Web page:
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Jimmy Herring: The Lifeboat Sessions and More

Phil DiPietro By

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AAJ: James, may I take this opportunity to affirm that only you sound like you. Those cats should be checking you out, like I'm sure some of the new great players are. Anything else you want to add?

Jimmy Herring



JH: I just appreciate that you've picked up on so many of the little things you did. I'm shocked that you noticed those little things. My guess would be that people are expecting hot southern guitar or whatever that means and because I've never done my own album before they might think that's what it will be. You know, a bunch of overindulgent guitar playing, and I'm sure that's what some of it is [laughs]. But I wanted to do—not a guitar album—I hate that mentality where the instrument is more important than the music, whether it's piano or violin, but now especially guitar, because it's been so exploited, as you know.



Everybody still plays guitar. So it's important to me to do some music that doesn't feature me more than any of the other musicians so much. On most of the tunes my solos are the same length as the other musicians. I don't want to be just guitar and more guitars, including if it's both Derek and I the whole time. The horns and the keyboard players are all so good on it, and the solos are never more important than the songs—that was important to me. I've been hanging around a lot of songwriters for the past eight years and had the opportunity to work with them, and even though these tunes are nothing like what they write, their songwriting did rub off on me—their approaches to writing tunes. I was hoping to write some stuff that stood up on its own and to have the solo be just an added bonus more than it was the focus of the song.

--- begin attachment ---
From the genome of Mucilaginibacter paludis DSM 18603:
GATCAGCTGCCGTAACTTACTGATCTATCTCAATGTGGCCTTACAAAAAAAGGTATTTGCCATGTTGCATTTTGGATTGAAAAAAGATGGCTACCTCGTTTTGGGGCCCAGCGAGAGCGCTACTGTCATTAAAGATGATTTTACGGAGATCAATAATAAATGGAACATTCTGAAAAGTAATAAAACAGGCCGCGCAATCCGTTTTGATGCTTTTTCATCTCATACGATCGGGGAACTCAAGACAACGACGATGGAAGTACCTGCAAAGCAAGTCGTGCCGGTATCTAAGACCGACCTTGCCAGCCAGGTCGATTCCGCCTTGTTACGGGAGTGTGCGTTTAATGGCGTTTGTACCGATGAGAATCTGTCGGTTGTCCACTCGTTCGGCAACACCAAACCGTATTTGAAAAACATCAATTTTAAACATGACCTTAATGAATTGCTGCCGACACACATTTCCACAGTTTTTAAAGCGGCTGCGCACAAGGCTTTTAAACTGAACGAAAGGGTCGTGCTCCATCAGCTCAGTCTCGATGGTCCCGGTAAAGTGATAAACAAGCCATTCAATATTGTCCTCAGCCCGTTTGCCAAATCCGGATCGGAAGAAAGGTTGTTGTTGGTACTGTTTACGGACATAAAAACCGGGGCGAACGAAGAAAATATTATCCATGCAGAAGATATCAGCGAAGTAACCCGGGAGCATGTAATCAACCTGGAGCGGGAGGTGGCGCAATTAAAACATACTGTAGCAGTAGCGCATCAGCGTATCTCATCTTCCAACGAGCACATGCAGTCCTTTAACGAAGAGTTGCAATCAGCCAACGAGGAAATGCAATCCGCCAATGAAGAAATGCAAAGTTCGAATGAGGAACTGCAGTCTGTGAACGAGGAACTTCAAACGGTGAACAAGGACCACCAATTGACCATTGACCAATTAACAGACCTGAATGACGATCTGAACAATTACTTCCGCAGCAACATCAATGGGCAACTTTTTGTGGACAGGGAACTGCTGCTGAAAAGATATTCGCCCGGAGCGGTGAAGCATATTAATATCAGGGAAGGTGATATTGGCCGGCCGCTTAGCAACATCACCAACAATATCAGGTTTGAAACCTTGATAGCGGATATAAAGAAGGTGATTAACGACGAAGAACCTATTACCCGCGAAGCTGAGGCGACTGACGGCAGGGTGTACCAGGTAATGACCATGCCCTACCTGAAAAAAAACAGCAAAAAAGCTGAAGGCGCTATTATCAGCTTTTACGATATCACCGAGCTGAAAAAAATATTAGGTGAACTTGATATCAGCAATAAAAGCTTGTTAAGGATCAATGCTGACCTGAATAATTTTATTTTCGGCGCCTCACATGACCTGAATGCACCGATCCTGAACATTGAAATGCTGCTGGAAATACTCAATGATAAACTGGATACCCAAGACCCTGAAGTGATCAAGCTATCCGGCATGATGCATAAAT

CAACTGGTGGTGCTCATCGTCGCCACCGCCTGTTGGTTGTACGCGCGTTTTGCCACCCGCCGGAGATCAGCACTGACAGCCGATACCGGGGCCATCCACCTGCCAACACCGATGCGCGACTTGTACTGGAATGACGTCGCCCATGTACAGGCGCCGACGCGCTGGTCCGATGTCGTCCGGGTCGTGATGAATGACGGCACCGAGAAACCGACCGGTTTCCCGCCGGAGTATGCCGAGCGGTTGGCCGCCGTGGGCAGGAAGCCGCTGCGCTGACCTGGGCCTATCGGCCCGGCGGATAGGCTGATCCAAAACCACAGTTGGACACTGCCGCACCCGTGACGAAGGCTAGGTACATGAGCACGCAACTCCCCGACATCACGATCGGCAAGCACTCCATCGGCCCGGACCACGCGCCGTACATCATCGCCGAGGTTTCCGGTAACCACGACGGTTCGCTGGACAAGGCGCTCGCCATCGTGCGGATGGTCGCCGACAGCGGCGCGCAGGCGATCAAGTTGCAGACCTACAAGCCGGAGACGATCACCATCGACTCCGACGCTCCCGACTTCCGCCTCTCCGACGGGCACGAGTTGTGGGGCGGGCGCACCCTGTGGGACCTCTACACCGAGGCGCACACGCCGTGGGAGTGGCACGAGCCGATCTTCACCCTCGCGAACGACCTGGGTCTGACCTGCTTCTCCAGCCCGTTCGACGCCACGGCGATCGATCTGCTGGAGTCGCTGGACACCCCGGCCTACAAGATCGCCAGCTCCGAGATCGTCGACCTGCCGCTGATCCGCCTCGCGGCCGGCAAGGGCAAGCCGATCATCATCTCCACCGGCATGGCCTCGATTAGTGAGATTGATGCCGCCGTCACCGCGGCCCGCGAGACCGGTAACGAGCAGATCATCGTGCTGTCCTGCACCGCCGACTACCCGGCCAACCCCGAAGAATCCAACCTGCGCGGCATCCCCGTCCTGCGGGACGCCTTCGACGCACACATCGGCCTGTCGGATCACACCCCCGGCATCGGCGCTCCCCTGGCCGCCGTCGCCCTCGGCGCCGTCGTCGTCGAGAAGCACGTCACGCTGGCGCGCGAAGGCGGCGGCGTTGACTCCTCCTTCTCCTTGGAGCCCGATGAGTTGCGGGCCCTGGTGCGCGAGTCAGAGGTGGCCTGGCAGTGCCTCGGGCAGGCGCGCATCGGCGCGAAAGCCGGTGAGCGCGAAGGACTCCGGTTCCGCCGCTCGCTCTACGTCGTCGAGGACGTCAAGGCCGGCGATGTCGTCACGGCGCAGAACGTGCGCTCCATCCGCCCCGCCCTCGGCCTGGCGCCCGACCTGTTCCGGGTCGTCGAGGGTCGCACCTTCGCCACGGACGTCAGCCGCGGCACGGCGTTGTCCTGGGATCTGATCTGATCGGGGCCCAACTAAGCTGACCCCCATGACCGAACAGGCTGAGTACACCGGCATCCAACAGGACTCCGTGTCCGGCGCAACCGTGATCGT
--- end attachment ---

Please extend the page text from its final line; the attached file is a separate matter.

So many people that play guitar put out records where of the solos were removed there would be very little left. But the group of guitarists I've mentioned—the ones I'm blown away by—the writing is always strong and the solos are part of the tune.


Selected Discography

Jimmy Herring, Lifeboat (Abstract Logix, 2008)
Widespread Panic, Free Somehow (Widesprea, 2008)
Project Z, Lincoln Memorial (Abstract Logix, 2005)
Aquarium Rescue Unit, The Calling (Innio, 2003)
Phil Lesh & Friends, There and Back Again (Columbia, 2002)
Project Z, Project Z (Terminus, 2001)
Jazz is Dead, Great Sky River (Zebra, 2001)
Gov't Mule, Live...With a Little Help From Our Friends (Capricorn, 1998)
The Derek Trucks Band, Out of the Madness (House of Blues, 1998)
T Lavitz, Gossip (Wild Cat, 1996)
Col. Bruce Hampton & The Aquarium Rescue Unit, Mirrors of Embarrassment (Capricorn, 1993)



Photo Credits
Photo One: Todd Wickersty

Photo Two: Jaime Butler
Photo Three: Aaron Williams
Photo Four: MarkL. Wilmot
Photo Five: Courtesy of Jimmy Herring and Abstract Logix
Photo Six: Wellspring Arts

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